Monday, August 6, 2012
80s Sword and Sorcery
I have been following an interesting Facebook thread over at the Robert E. Howard Readers Group. It seems that the group's founder(s), as well as a good portion of the members, have become increasingly irked by a cadre of a boisterous fan-boys whose posts are frequently seen as childish, snotty, and frequently off-subject. They have been accused (rightly so) of repeatedly straying away from the subject of Robert E. Howard, an offense normally not damning in itself but when coupled with name-calling, strident personal challenges, the implied threat of violence and even thinly disguised plagiarism-for-profit scams...well, I think we can all agree that some changes are in order.
Now, where was I? Oh yeah; like I said, I've been following those posts with a certain indignant tolerance and all the while asking myself 'why?' I'm not exactly a model of self restraint when it comes to emotional volatility. I've dropped the gloves (much to my embarrassment) for lesser indignities than the verbal vomit these goofs are spewing. What was different this time and why the sudden tolerance; am I getting wiser and more tolerant as I age? Unlikely...
Thankfully, I didn't give in to frustration and leave the group - instead, I read a follow up thread started by Jeff Shanks and realized the answer was right in front of me all along and it had surprisingly little to do with Robert E. Howard, my friend's gripes, nor the moose-drooling blowhards that had been ruining the normally enjoyable back and forth chatter between Robert E. Howard fans. Here's what Jeff said that helped grease the wheels inside my punch-drunk brain; "Okay, why don't we put all the pastiche nonsense and bad 80's S&S behind us and get back to talking about Robert E. Howard."
Anyhow, this blog entry isn't about the goofs, it's about the 80s S&S references and how those references inadvertently roused in me a desire to revisit some of those 80s novels and short story collections. Amazingly, I have managed to successfully retain many of those old books in storage and can with a little physical effort muscle those old boxes out from under the dust and cobwebs and back into the light of day once more.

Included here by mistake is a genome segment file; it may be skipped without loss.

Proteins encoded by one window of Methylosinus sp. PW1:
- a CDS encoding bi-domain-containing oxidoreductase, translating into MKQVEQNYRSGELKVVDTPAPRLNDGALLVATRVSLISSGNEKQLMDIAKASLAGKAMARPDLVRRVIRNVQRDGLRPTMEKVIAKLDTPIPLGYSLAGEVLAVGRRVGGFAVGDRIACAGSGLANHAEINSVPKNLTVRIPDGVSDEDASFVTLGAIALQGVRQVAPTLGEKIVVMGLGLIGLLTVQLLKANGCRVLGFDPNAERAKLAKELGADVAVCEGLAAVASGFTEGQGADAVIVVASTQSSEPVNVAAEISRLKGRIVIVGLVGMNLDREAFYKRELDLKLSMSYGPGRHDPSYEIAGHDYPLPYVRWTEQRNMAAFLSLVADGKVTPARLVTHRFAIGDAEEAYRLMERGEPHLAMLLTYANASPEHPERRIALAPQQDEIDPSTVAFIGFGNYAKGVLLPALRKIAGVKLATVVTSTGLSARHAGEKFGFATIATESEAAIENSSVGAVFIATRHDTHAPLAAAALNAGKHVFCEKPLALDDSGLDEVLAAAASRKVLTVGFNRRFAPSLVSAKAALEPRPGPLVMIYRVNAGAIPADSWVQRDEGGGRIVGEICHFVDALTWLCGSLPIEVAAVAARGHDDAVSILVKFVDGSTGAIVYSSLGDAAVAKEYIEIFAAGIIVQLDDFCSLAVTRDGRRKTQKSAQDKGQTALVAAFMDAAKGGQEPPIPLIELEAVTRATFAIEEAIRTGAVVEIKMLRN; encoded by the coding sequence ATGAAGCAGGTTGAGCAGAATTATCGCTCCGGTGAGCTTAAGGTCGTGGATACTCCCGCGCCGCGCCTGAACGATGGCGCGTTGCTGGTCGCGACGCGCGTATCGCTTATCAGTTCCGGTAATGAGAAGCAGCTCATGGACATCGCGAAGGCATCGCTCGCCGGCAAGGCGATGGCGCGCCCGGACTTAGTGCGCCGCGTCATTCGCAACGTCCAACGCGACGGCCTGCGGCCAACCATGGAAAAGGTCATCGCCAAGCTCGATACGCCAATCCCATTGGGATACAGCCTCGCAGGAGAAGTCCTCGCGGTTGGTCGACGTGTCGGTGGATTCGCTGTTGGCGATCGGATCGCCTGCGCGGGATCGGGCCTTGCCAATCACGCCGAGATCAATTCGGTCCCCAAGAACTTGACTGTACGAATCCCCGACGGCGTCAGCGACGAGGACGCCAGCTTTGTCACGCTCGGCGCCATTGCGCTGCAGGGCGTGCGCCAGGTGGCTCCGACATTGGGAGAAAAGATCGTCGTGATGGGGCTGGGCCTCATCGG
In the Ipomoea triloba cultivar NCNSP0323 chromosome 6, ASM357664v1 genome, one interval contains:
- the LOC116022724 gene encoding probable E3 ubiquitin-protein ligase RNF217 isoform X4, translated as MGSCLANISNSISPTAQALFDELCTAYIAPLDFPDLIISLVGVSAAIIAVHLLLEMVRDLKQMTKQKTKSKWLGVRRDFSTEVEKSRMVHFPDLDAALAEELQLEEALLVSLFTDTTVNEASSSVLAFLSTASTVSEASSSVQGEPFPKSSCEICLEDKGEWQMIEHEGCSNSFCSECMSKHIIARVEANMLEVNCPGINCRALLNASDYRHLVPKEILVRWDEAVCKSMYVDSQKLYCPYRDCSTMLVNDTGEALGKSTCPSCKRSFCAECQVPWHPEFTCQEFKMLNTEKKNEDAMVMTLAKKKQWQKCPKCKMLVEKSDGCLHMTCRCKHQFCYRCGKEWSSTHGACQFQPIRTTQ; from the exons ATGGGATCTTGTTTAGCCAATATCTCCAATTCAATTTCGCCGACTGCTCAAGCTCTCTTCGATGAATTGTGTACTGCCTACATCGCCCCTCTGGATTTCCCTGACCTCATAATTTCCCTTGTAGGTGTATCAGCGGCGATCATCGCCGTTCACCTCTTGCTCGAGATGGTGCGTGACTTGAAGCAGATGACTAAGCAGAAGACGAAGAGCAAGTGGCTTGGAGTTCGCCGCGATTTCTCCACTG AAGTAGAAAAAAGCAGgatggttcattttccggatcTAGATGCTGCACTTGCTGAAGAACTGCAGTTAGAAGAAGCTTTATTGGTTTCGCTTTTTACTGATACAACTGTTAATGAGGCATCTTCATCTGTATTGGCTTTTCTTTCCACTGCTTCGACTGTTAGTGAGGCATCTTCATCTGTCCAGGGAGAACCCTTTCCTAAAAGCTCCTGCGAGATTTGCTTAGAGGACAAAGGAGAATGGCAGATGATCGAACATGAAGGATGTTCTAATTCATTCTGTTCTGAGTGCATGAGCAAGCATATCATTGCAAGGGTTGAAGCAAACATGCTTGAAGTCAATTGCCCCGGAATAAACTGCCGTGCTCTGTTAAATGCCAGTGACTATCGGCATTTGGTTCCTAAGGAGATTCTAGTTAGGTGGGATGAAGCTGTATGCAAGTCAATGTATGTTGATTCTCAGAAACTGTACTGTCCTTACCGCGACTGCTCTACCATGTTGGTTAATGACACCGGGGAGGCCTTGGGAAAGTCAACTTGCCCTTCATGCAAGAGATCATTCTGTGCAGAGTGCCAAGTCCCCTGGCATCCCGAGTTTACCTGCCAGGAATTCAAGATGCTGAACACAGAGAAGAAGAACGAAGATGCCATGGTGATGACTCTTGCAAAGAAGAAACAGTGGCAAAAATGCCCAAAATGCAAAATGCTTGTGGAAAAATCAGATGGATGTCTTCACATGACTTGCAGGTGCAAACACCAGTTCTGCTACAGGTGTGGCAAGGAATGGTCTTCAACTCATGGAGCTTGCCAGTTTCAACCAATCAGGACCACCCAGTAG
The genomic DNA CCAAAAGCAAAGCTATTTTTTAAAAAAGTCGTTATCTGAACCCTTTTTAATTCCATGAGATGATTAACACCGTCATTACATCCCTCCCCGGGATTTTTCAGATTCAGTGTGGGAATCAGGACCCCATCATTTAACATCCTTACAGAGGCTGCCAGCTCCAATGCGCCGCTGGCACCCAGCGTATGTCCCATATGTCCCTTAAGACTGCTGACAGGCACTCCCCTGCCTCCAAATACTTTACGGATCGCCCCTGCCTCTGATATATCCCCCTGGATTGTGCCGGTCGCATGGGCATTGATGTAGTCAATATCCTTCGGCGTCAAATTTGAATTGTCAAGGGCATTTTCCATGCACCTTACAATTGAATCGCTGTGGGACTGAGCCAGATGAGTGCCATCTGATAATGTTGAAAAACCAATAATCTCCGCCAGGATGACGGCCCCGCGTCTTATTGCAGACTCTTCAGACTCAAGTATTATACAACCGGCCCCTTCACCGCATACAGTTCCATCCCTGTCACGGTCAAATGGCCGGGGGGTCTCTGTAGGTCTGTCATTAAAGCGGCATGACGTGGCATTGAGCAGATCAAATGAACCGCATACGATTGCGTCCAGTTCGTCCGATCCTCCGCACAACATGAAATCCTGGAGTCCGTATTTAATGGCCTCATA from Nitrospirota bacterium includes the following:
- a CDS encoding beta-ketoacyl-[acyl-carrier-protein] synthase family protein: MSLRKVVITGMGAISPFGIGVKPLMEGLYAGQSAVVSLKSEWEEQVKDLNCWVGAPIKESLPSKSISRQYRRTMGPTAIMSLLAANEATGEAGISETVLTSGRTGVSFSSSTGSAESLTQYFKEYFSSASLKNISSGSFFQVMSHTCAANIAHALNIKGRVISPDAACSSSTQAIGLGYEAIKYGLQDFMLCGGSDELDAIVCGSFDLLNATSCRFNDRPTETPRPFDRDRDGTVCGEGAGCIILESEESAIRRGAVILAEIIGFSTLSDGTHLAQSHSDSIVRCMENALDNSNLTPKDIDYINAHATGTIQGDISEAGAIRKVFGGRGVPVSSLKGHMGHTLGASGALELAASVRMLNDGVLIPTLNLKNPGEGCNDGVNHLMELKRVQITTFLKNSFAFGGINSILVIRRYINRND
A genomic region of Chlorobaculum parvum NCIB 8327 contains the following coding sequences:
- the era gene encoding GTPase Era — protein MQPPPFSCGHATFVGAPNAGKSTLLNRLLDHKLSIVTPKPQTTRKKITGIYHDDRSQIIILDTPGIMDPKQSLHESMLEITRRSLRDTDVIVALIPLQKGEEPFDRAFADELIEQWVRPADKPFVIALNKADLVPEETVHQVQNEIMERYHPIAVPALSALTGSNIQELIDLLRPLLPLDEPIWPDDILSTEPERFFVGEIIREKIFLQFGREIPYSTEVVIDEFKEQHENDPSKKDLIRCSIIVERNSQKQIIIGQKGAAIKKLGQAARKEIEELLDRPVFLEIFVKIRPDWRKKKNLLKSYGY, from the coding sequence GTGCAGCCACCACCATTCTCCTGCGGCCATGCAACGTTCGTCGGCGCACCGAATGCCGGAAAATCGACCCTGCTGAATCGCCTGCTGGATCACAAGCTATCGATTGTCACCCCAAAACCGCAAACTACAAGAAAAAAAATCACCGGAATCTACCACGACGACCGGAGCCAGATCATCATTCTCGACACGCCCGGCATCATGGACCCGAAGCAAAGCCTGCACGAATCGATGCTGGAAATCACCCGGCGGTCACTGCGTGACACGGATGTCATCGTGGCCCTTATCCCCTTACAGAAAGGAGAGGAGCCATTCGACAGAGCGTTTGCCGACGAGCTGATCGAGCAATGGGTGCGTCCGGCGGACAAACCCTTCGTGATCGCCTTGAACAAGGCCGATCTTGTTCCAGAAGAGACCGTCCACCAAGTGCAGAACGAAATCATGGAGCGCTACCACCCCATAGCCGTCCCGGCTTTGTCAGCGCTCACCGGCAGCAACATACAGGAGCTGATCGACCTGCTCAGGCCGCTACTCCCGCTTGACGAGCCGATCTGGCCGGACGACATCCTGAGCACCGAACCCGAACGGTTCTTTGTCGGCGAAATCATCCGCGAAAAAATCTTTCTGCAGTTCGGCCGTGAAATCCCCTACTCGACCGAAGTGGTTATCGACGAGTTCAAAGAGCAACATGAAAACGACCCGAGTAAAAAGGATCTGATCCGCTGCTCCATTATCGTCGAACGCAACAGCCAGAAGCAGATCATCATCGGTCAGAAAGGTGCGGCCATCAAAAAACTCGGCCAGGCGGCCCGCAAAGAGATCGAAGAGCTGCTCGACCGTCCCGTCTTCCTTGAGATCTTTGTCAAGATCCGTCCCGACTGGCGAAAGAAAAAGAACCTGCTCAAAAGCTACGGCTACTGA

What a generic term - 80s Sword and Sorcery - but to a guy who's teen years really were defined by the 80s, that descriptive is really just an umbrella term for "books with covers that featured heroic swordsmen, scantily clad women, and some kind of menace." This could be historical fiction, heroic fantasy, adventure, horror, D&D style adventures, reprints of old stories, epic fantasy and pastiche. Also, 80s S&S includes more than that work published, literally, in the 80s; it manages to thematically and creatively pierce the early 90s as well before giving way to new genres like steampunk that would come to characterize the death of rock and the birth of grunge. Heck, it might be argued that it covers stories that you first read in the 80s but had been published years or even decades before. At least that's how I see it.
So, in anything but the spirit of those now infamous goofs over at The Robert E. Howard Reader's Group, I will slowly revisit those stories over the coming months here at the Punch-Drunk Bard blog. Here's hoping that my stroll down memory lane will only reinforce how I feel about these stories and novels.